I felt quite differently about them, because to me they represented that enormous amount of effort to create in the end something that is quite trivial. There is great technical skill, but no creativity in the tradition of fancy work as evidenced by the preprinted designs. The finished duchess sets, doilies and sandwich tray liners have little practical function and make a whole new layer of drudge work in maintaining them. To me they represented lost opportunity. What could these women have done if they had not felt compelled to follow such a strict domestic regime designed to prevent “idle hands”.
The artist uses a precise but impermanent technique to create delicate assemblages. Embroidered elements are cut from linens pinned to nylon tulle as a painter would layer colour onto a canvass. The pins are part of the work carefully chosen to blend or contrast.
The dominant piece in the exhibition is a sculpture after a work in the Louvre The Sleeping Hermaphrodite, an ancient figure lying on a carved marble bed created by Bernini in 1620. Saxon’s journal entry on the making of this work is worth reading. It has photos of the original work and her creative process.
Rest is a stunning layer of blue cut outs pinned to tulle and layered over vintage damask and linen sheeting and placed on an old hospital bed. The figure is the negative space with small stitched pieces placed to give the illusion of a draped veil and three dimensional form. The securing pins sparkle to add movement and luxury.
The figure appears to be floating on a raft of branches and flowers, it is a wonderfully serene piece.
Work created in a hospice does address the impermanence of life. The hand cut vintage doilies mounted on cotton velvet at first looked like they were the remnants left over from the extraction of the embroidered flowers. But on closer inspection grotesques in the style of Day of the Dead figures emerge. I found Hello/Goodbye to be quite an ambiguous, but in the end a very sad work.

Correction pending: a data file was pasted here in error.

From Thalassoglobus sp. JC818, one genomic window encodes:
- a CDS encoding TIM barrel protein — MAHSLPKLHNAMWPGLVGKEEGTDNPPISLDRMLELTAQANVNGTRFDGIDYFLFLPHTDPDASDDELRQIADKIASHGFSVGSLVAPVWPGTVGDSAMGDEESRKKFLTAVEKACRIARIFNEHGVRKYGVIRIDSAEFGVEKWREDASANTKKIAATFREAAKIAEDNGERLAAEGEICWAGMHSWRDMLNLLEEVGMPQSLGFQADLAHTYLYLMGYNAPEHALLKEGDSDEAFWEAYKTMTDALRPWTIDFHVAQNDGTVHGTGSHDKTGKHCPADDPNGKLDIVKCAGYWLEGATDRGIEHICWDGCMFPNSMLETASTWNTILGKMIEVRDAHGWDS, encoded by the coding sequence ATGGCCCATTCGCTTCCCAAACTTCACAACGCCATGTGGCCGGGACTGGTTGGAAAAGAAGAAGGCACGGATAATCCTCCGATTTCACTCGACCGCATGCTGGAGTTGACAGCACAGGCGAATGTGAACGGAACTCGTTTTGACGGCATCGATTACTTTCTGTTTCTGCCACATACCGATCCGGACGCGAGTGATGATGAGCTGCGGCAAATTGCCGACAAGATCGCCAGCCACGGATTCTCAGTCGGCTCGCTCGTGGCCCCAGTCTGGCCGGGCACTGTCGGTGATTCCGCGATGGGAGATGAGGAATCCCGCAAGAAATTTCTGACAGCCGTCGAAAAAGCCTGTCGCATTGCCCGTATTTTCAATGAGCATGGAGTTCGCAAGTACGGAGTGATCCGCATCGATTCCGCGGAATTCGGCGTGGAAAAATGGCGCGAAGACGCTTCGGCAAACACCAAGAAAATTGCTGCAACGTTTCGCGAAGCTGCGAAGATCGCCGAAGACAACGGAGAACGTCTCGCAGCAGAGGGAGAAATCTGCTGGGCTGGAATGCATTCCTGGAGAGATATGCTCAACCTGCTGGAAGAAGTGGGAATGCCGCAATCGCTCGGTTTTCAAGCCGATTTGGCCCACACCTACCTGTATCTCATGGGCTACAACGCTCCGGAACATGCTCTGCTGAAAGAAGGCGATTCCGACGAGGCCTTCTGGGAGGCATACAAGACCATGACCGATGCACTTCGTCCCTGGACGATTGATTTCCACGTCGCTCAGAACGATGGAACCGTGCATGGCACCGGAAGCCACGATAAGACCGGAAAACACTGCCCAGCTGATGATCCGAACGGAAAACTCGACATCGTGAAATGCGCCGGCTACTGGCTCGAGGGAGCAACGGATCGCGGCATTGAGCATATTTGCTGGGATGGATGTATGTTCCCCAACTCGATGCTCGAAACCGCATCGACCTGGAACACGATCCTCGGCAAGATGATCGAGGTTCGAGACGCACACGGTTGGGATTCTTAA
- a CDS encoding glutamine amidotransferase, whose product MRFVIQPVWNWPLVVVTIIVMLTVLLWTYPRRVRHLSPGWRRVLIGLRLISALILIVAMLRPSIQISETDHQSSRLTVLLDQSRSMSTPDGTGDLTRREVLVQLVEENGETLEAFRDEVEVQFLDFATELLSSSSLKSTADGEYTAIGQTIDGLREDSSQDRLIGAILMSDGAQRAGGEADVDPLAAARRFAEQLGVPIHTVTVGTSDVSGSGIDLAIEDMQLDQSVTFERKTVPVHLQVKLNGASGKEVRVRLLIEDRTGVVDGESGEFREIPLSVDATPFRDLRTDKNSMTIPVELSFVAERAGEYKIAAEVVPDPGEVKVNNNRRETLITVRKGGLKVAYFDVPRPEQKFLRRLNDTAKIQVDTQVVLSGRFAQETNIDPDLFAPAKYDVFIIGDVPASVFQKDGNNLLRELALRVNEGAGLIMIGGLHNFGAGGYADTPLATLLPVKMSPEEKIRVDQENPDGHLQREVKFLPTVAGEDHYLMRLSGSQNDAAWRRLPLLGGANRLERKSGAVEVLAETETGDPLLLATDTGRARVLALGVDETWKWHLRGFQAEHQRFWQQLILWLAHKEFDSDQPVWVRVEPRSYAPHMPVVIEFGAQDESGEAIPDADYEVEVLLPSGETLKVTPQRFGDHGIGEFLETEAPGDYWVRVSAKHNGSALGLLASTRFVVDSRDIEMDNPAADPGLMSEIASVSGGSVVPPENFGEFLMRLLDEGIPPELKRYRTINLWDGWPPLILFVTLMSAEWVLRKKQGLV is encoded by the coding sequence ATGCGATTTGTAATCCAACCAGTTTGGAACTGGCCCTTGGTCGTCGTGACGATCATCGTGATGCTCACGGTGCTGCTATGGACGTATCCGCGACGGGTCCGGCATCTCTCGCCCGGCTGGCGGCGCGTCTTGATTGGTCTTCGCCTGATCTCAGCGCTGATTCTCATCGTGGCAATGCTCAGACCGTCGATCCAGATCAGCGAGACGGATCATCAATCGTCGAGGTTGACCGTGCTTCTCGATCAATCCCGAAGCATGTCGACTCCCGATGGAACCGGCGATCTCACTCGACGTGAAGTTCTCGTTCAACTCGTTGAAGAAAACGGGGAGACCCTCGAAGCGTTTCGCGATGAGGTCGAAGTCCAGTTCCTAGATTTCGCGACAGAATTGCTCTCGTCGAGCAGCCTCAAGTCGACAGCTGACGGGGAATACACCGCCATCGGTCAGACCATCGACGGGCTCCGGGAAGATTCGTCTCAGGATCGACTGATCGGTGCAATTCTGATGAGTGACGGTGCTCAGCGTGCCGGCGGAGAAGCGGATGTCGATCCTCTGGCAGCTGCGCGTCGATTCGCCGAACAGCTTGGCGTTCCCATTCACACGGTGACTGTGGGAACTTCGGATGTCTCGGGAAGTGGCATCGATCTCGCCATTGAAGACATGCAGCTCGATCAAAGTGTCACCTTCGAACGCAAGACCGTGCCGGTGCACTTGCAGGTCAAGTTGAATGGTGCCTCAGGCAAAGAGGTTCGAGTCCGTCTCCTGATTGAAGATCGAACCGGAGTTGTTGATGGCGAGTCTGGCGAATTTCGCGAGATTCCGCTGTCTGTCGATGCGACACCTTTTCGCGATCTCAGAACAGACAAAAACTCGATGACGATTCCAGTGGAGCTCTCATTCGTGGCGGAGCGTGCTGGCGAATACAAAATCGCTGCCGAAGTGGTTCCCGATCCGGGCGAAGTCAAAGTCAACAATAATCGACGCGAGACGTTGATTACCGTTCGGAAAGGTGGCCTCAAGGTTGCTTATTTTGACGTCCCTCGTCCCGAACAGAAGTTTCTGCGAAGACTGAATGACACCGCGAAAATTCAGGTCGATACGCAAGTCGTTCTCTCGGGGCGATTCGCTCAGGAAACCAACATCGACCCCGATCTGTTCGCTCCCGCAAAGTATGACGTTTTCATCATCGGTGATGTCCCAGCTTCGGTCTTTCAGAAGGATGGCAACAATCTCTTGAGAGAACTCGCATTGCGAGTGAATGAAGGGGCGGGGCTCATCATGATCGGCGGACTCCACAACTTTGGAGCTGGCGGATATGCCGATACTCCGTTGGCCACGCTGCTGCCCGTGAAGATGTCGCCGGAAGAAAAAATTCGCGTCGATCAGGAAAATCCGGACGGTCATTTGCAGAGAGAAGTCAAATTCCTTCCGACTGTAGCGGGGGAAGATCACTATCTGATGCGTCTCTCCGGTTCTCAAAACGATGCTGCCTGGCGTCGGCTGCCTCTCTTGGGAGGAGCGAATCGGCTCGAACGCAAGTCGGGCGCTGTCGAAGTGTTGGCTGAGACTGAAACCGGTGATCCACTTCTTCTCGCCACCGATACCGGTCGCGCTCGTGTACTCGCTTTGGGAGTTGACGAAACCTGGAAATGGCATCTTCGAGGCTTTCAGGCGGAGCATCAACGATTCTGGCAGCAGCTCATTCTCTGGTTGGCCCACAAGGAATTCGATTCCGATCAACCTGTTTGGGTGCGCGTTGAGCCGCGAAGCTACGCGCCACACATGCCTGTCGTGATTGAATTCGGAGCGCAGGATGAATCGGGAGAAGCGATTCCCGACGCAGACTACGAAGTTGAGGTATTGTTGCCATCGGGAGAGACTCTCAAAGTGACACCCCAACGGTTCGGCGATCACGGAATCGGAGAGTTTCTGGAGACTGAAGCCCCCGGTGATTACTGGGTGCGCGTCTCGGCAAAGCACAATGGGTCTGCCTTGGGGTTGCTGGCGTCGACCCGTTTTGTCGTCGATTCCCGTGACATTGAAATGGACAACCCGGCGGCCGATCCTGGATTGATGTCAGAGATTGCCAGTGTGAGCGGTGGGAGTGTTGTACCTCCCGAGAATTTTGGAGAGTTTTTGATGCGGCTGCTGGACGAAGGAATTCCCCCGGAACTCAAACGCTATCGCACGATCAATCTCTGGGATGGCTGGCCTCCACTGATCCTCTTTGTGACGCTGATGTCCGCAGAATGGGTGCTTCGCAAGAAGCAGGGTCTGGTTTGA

Also included in the exhibition are a number of installations using items from the artist’s collection.
One glass case contains a tribute to past makers, whose families have donated their entire linen press to Saxon.
Last Saturday the Handweavers and Spinners Guild held their annual Textile Bazaar. I found a few things of interest, and then bought boxes of brilliantly coloured DMC cotton spools on Sunday at my weaving class.
But what I needed was silk thread. Fortunately I was able to find some at L’Ucello on Monday when in the city and more at Morris and Sons. I even picked up a heavier weight Italian thread at Mill Rose when in Ballan on Wednesday.
All this silk is for brocade weaving. I had done a sampler using all sorts of threads and found that silk was easily the best for this “woven embroidery”. But I only had white, silver and gold. I still had a short length of warp on the loom and after my shopping trips was ready to do another brocade sampler. Some patterns I did again from my first attempt but most of these are new. All are original. Designing is not easy, but very satisfying when it turns out as planned.